Couriers should serve rural residents, too

Here in rural Alberta, we do not have a street address like folks in towns and cities do. It’s either a box number in a community mailbox at the intersection of two roads or a rural route mailbox along the side of the road.

Here in rural Alberta, we do not have a street address like folks in towns and cities do. It’s either a box number in a community mailbox at the intersection of two roads or a rural route mailbox along the side of the road.

While we also have an emergency number at our driveways, it’s only used by police, fire and ambulance services.

Courier companies do not deliver in rural areas.

If they can get you on the phone, they will ask where they can leave the parcel for you to pick up.

Sometimes they will deliver to their agent/dropoff in a town (often just a back room in a business such as a flower shop). Then we are expected to put cash in an envelope for the driver to pick up or he won’t leave the parcel.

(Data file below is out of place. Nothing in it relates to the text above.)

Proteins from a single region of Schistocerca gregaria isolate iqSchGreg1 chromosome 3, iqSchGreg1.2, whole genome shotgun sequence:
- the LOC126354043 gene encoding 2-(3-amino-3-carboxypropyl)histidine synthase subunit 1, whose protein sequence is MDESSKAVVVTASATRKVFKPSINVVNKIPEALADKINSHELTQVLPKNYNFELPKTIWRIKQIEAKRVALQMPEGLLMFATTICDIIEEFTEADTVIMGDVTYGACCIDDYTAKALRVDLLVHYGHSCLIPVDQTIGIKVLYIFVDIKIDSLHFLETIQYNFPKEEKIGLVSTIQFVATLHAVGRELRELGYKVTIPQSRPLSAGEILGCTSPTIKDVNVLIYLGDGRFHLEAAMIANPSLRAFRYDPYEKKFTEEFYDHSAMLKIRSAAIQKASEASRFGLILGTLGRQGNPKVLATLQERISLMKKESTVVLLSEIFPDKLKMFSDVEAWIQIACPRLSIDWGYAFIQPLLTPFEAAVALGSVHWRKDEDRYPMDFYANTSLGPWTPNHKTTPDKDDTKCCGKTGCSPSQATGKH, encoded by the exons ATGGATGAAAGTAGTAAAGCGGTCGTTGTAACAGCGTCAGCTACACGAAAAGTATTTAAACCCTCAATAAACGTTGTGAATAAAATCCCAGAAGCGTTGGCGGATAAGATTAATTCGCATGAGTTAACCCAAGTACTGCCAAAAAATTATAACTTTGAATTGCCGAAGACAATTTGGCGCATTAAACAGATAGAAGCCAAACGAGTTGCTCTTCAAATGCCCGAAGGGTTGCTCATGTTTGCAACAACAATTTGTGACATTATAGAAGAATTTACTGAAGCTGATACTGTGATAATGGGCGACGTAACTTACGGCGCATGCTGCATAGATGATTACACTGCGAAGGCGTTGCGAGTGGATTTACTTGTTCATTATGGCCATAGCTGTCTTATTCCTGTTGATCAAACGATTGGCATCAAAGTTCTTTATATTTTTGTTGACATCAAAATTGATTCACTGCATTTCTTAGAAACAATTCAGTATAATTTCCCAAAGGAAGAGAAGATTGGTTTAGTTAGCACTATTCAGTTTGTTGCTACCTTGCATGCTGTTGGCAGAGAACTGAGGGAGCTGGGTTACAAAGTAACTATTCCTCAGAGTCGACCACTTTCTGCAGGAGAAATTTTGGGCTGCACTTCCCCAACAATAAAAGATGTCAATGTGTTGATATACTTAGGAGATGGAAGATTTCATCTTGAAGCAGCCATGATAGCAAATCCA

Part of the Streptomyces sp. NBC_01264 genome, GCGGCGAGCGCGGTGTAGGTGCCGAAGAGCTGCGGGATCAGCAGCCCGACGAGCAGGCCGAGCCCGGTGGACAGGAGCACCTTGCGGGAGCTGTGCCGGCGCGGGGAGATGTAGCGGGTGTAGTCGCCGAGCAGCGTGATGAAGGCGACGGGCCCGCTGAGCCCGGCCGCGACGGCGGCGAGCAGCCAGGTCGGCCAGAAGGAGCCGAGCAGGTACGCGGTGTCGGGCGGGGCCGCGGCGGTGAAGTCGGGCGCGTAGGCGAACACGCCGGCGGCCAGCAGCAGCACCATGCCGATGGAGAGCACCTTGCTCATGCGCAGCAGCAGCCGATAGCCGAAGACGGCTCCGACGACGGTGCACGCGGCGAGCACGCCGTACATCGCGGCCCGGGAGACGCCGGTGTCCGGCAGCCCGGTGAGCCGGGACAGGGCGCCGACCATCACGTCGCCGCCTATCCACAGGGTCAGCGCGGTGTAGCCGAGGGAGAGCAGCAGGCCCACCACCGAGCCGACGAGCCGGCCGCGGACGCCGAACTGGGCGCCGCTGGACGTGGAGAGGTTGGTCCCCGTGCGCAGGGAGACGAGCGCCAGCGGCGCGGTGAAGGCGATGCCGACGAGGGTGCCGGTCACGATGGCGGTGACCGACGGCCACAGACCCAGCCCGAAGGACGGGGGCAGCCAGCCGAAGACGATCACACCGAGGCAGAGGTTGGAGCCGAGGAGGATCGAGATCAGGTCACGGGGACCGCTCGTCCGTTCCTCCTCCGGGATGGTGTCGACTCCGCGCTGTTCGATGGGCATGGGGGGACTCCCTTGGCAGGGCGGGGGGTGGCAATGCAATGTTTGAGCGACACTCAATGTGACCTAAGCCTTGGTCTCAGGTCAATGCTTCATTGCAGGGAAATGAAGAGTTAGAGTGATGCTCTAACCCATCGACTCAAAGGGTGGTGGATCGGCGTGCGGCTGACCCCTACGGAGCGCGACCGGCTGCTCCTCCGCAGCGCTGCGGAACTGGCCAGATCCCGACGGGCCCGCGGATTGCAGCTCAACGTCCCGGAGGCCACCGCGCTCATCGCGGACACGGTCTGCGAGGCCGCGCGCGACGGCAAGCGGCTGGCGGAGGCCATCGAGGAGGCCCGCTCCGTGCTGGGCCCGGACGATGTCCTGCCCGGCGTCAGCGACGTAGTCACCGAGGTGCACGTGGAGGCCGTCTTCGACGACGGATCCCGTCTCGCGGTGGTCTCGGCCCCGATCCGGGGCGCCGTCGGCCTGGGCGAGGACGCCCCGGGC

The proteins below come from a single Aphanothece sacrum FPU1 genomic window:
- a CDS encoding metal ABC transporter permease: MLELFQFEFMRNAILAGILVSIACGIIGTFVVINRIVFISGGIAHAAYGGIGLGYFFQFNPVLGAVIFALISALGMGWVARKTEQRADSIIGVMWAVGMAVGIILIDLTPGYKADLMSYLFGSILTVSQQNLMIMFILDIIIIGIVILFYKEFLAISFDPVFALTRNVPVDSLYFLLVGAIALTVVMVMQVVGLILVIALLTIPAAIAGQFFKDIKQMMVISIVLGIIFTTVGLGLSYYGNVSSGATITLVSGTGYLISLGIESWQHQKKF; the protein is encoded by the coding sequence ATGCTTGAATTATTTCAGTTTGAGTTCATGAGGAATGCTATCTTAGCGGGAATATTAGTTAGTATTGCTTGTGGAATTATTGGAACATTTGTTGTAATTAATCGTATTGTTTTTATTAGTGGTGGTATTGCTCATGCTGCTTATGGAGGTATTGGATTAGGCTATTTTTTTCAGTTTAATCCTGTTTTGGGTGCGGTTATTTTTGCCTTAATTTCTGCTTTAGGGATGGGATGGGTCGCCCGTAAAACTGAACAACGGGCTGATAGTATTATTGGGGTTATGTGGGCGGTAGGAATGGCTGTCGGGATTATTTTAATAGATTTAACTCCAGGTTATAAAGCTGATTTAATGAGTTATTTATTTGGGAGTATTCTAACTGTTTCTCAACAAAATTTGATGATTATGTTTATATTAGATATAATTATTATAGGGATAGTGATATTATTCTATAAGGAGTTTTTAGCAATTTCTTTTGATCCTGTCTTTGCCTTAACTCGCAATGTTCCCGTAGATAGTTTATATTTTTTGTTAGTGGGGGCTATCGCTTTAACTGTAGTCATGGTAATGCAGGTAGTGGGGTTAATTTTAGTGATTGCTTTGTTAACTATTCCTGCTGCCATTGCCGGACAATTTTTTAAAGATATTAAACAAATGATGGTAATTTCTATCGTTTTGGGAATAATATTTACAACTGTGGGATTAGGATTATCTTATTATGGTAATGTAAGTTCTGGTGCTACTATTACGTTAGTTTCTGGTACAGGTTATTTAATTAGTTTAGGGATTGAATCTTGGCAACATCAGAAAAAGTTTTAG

Only then can we go pick up the parcel. However, if they do not have your phone number and you don’t intercede by emailing them or phoning them, your parcel could be deemed undeliverable or abandoned and then you may never get your parcel!

All Canadians are supposed to be equal!

Some of us are complaining to our politicians. We want equal treatment!

It’s time that our governments laid down the law to these courier companies.

I’m asking all rural people to write or email their MLA, their MP, the premier and prime minister today.

If we get enough people to do this, then maybe the politicians will take this issue seriously.

Daryl Watson

Red Deer County